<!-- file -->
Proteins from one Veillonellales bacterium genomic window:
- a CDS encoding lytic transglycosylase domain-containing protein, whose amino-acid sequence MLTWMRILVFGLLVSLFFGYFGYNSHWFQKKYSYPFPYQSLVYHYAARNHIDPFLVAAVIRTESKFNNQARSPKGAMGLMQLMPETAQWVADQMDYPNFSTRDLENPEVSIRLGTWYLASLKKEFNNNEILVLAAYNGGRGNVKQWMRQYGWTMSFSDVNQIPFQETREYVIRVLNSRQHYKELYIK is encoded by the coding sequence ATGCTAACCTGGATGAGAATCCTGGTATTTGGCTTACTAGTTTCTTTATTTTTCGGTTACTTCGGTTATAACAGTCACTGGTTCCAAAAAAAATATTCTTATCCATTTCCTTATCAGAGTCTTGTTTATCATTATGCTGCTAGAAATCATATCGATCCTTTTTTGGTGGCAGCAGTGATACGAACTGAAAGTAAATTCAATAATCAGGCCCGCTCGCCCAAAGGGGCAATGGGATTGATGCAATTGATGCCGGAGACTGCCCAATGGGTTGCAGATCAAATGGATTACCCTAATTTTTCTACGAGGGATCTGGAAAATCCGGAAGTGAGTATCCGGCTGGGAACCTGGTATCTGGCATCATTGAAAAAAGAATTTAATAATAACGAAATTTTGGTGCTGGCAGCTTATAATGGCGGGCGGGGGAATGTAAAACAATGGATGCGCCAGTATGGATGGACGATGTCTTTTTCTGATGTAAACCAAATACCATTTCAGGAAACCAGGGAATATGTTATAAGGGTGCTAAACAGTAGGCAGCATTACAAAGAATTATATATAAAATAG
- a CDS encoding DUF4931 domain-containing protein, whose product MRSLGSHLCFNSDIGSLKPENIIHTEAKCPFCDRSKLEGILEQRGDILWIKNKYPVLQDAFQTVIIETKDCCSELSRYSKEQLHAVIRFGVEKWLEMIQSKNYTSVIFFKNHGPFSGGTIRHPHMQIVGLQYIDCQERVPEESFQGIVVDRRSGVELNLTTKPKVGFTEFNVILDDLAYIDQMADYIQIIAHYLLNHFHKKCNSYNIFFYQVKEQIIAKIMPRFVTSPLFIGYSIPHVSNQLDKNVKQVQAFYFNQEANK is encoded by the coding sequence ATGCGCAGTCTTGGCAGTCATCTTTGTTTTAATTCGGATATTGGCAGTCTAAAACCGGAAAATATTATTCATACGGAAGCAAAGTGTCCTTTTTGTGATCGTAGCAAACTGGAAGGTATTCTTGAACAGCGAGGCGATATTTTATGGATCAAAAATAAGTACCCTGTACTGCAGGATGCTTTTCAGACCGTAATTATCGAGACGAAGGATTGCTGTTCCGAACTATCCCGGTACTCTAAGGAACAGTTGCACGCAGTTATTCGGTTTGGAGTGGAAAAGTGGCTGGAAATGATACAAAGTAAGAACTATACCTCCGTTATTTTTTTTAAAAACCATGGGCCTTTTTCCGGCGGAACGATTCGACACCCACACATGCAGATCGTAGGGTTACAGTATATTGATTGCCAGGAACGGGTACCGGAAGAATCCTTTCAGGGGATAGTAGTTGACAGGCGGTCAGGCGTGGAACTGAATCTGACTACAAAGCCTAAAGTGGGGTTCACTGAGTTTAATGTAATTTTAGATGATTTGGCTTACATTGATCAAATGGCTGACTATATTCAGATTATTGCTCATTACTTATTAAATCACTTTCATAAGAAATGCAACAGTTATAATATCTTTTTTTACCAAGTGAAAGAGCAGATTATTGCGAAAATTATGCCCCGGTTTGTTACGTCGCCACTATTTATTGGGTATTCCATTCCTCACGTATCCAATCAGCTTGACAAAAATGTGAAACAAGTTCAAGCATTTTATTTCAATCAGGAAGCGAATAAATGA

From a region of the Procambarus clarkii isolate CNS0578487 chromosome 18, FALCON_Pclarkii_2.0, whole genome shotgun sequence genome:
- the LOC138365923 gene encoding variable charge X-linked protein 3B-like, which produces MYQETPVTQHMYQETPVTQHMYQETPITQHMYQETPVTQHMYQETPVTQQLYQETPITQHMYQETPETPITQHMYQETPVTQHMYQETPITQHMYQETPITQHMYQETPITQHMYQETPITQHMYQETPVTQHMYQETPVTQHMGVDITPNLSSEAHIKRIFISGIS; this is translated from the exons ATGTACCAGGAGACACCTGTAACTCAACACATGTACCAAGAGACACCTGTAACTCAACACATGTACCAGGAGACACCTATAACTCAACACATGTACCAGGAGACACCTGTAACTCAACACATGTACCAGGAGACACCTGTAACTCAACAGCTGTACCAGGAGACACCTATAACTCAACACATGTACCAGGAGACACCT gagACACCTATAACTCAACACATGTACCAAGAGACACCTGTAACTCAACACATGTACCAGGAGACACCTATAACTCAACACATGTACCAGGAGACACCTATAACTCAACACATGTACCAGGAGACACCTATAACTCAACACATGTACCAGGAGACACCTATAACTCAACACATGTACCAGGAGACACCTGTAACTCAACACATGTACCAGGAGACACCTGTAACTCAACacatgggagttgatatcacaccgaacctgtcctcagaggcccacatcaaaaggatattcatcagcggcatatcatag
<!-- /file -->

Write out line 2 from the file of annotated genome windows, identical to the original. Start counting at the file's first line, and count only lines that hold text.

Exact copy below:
- a CDS encoding lytic transglycosylase domain-containing protein, whose amino-acid sequence MLTWMRILVFGLLVSLFFGYFGYNSHWFQKKYSYPFPYQSLVYHYAARNHIDPFLVAAVIRTESKFNNQARSPKGAMGLMQLMPETAQWVADQMDYPNFSTRDLENPEVSIRLGTWYLASLKKEFNNNEILVLAAYNGGRGNVKQWMRQYGWTMSFSDVNQIPFQETREYVIRVLNSRQHYKELYIK is encoded by the coding sequence ATGCTAACCTGGATGAGAATCCTGGTATTTGGCTTACTAGTTTCTTTATTTTTCGGTTACTTCGGTTATAACAGTCACTGGTTCCAAAAAAAATATTCTTATCCATTTCCTTATCAGAGTCTTGTTTATCATTATGCTGCTAGAAATCATATCGATCCTTTTTTGGTGGCAGCAGTGATACGAACTGAAAGTAAATTCAATAATCAGGCCCGCTCGCCCAAAGGGGCAATGGGATTGATGCAATTGATGCCGGAGACTGCCCAATGGGTTGCAGATCAAATGGATTACCCTAATTTTTCTACGAGGGATCTGGAAAATCCGGAAGTGAGTATCCGGCTGGGAACCTGGTATCTGGCATCATTGAAAAAAGAATTTAATAATAACGAAATTTTGGTGCTGGCAGCTTATAATGGCGGGCGGGGGAATGTAAAACAATGGATGCGCCAGTATGGATGGACGATGTCTTTTTCTGATGTAAACCAAATACCATTTCAGGAAACCAGGGAATATGTTATAAGGGTGCTAAACAGTAGGCAGCATTACAAAGAATTATATATAAAATAG